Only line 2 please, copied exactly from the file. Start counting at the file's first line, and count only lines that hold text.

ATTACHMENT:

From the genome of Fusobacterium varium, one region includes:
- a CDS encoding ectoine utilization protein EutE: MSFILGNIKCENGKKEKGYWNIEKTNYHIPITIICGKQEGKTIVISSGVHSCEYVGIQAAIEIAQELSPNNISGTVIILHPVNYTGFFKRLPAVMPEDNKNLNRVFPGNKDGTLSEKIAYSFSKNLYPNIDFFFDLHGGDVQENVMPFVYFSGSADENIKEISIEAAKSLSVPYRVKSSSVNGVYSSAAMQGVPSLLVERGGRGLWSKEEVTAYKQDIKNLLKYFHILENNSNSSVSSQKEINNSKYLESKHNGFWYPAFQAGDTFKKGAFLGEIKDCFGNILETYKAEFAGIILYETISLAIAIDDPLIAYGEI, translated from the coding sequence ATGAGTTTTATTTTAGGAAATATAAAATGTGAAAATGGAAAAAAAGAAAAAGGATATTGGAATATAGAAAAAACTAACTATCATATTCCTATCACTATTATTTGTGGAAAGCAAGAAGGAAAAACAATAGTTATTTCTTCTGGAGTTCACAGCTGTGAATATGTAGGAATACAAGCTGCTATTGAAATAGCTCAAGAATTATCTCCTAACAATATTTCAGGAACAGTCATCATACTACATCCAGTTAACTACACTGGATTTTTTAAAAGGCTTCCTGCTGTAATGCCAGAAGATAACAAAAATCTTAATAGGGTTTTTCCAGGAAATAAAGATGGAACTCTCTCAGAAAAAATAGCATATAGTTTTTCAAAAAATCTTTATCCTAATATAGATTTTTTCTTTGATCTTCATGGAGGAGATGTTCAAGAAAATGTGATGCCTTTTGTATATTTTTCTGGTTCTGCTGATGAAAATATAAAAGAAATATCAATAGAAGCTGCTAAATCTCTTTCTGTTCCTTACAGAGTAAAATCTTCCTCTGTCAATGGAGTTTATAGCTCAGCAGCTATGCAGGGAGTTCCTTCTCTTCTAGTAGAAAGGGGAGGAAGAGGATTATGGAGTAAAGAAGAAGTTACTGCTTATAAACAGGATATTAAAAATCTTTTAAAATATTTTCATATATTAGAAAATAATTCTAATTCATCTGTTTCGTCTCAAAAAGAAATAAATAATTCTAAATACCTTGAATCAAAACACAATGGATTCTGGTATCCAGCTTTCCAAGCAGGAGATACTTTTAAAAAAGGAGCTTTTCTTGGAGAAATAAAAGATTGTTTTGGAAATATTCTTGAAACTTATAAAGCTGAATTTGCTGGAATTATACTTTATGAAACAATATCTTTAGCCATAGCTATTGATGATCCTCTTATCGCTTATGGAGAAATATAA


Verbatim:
- a CDS encoding ectoine utilization protein EutE: MSFILGNIKCENGKKEKGYWNIEKTNYHIPITIICGKQEGKTIVISSGVHSCEYVGIQAAIEIAQELSPNNISGTVIILHPVNYTGFFKRLPAVMPEDNKNLNRVFPGNKDGTLSEKIAYSFSKNLYPNIDFFFDLHGGDVQENVMPFVYFSGSADENIKEISIEAAKSLSVPYRVKSSSVNGVYSSAAMQGVPSLLVERGGRGLWSKEEVTAYKQDIKNLLKYFHILENNSNSSVSSQKEINNSKYLESKHNGFWYPAFQAGDTFKKGAFLGEIKDCFGNILETYKAEFAGIILYETISLAIAIDDPLIAYGEI, translated from the coding sequence ATGAGTTTTATTTTAGGAAATATAAAATGTGAAAATGGAAAAAAAGAAAAAGGATATTGGAATATAGAAAAAACTAACTATCATATTCCTATCACTATTATTTGTGGAAAGCAAGAAGGAAAAACAATAGTTATTTCTTCTGGAGTTCACAGCTGTGAATATGTAGGAATACAAGCTGCTATTGAAATAGCTCAAGAATTATCTCCTAACAATATTTCAGGAACAGTCATCATACTACATCCAGTTAACTACACTGGATTTTTTAAAAGGCTTCCTGCTGTAATGCCAGAAGATAACAAAAATCTTAATAGGGTTTTTCCAGGAAATAAAGATGGAACTCTCTCAGAAAAAATAGCATATAGTTTTTCAAAAAATCTTTATCCTAATATAGATTTTTTCTTTGATCTTCATGGAGGAGATGTTCAAGAAAATGTGATGCCTTTTGTATATTTTTCTGGTTCTGCTGATGAAAATATAAAAGAAATATCAATAGAAGCTGCTAAATCTCTTTCTGTTCCTTACAGAGTAAAATCTTCCTCTGTCAATGGAGTTTATAGCTCAGCAGCTATGCAGGGAGTTCCTTCTCTTCTAGTAGAAAGGGGAGGAAGAGGATTATGGAGTAAAGAAGAAGTTACTGCTTATAAACAGGATATTAAAAATCTTTTAAAATATTTTCATATATTAGAAAATAATTCTAATTCATCTGTTTCGTCTCAAAAAGAAATAAATAATTCTAAATACCTTGAATCAAAACACAATGGATTCTGGTATCCAGCTTTCCAAGCAGGAGATACTTTTAAAAAAGGAGCTTTTCTTGGAGAAATAAAAGATTGTTTTGGAAATATTCTTGAAACTTATAAAGCTGAATTTGCTGGAATTATACTTTATGAAACAATATCTTTAGCCATAGCTATTGATGATCCTCTTATCGCTTATGGAGAAATATAA